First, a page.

- Leading members of the Sudan People’s Liberation Army (SPLA) has stated optimism at the prospect of securing a peace agreement at the next round of talks with Riek Machar’s rebels. The foreign affairs and international cooperation minister, Barnaba Benjamin, stated that peace would return to the country if the opposition showed the same ‘commitment to and willingness for peace and compromise, as the government has demonstrated’.
- The UN Security Council has recently agreed to extend the mandate of the organisation’s interim peace keeping force in Abyei, an oil rich region contested between Sudan and South Sudan, through to December 2015, as part of ongoing efforts to resolve conflicts in both countries.
- Although the country is currently ravaged by civil war, South Sudan is hoping to receive official recognition from the International Olympic Committee (IOC), that would allow the country to compete at the Olympics in Rio de Janeiro next year. Some have stated hope that this important moment in the nation’s history may help secure a peace agreement between the government and opposition, and finally bring an end to the conflict.
- The European Commission has announced an additional 4 million euros of humanitarian aid to Sudan, bringing the total assistance for 2015 to 32 million euros. This boost of funding has been influenced, not only by the continuing conflicts in Darfur, South Kordofan and Blue Nile, in which 4 million people are in need of aid, but also by the increase in refugees fleeing the conflict in South Sudan whom have taken refuge in Sudan.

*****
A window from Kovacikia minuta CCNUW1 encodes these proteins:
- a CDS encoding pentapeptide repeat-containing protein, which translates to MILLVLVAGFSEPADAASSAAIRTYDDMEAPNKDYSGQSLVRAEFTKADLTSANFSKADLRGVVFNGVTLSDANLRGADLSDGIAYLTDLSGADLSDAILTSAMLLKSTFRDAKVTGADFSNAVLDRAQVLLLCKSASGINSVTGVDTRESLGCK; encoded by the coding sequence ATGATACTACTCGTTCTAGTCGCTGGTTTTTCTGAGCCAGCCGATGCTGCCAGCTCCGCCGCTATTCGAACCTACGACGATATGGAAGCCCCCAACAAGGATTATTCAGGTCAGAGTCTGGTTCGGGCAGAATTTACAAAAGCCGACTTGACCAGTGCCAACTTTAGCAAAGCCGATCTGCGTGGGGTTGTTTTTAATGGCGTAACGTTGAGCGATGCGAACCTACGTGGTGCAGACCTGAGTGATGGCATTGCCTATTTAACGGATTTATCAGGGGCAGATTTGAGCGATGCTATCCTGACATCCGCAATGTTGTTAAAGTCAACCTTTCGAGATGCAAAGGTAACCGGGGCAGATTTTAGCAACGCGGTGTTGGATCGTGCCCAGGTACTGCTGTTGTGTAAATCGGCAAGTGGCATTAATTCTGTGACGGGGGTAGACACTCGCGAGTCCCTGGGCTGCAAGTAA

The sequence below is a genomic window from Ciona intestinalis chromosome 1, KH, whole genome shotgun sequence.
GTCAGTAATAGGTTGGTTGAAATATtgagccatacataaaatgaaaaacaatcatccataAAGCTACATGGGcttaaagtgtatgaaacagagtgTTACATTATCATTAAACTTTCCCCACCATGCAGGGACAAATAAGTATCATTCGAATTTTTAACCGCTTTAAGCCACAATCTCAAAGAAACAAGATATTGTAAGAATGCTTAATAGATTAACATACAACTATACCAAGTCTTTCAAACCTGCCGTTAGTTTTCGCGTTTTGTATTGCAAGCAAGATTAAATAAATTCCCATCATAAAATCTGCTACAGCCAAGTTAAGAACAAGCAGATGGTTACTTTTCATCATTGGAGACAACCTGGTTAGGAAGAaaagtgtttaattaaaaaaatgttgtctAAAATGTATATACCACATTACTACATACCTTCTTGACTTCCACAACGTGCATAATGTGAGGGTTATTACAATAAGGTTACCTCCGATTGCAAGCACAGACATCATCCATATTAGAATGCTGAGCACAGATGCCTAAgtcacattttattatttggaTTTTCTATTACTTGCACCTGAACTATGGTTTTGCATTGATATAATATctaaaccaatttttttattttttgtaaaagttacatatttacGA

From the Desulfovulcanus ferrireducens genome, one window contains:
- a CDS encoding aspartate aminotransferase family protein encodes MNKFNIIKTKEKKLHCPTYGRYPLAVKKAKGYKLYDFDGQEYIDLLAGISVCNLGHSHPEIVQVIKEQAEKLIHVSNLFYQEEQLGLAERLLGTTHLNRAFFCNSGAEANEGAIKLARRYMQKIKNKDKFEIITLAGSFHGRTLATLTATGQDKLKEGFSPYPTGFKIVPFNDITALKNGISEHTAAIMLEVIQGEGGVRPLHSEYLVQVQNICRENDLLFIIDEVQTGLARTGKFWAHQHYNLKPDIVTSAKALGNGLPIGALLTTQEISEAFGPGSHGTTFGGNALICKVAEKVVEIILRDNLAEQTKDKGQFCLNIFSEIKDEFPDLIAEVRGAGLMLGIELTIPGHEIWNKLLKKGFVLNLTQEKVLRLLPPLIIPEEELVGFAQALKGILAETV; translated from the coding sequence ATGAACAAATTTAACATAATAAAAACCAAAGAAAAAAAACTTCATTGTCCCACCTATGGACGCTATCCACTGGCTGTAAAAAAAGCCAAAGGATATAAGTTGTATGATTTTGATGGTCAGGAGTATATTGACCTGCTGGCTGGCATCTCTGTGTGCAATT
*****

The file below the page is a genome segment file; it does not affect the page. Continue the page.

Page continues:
- A judge in Khartoum has pronounced a guilty verdict for 9 women who were seen by the so-called ‘morality police’ wearing trousers outside a church in country’s capital. The group face 40 lashes as a punishment, a move that rights groups are hailing as more evidence of increased persecution and marginalisation of the Christian population in Sudan. This incident is in the wake of the two Christian pastors who face the death penalty, and a woman last year who narrowly avoided execution for apostasy.
- Recent reporting has highlighted the worsening humanitarian situation in Blue Nile state, with the Koma Ganza community in southern Blue Nile is suffering from severe hunger and malnutrition. According to the South Kordofan and Blue Nile Coordination Unit, there were 17 reported deaths at the end of June within the community, due to starvation and malnutrition, although some were as a result of diarrhoea caused by eating wild roots and tree leaves.
- Earlier this week, Yoweri Museveni travelled to Burundi, where violent protests against incumbent President Pierre Nkurunziza (he decided to run for a third term in upcoming elections, which, according to the opposition, is violating Burundi’s constitution) have escalated. Museveni has been appointed as a mediator for the political crisis in Burundi, despite being heavily critiqued in his own country for planning to run for Presidency in the next year’s elections. The debate on presidential term limits and increasing totalitarism has spilled all across the Great Lakes region, as the Rwandan parliament recently announced incumbent President Paul Kagame is allowed to run for presidency for a third term.
- On Wednesday, 15th July, International Business Times reported that Museveni “has begun the formalities necessary to run for re-election” next spring. His spokesperson confirmed Museveni’s fees payment of 20 million Shillings (equivalent to approximately $6000) to file for nomination as the NRM (National Resistance Movement’s) candidate for presidential elections.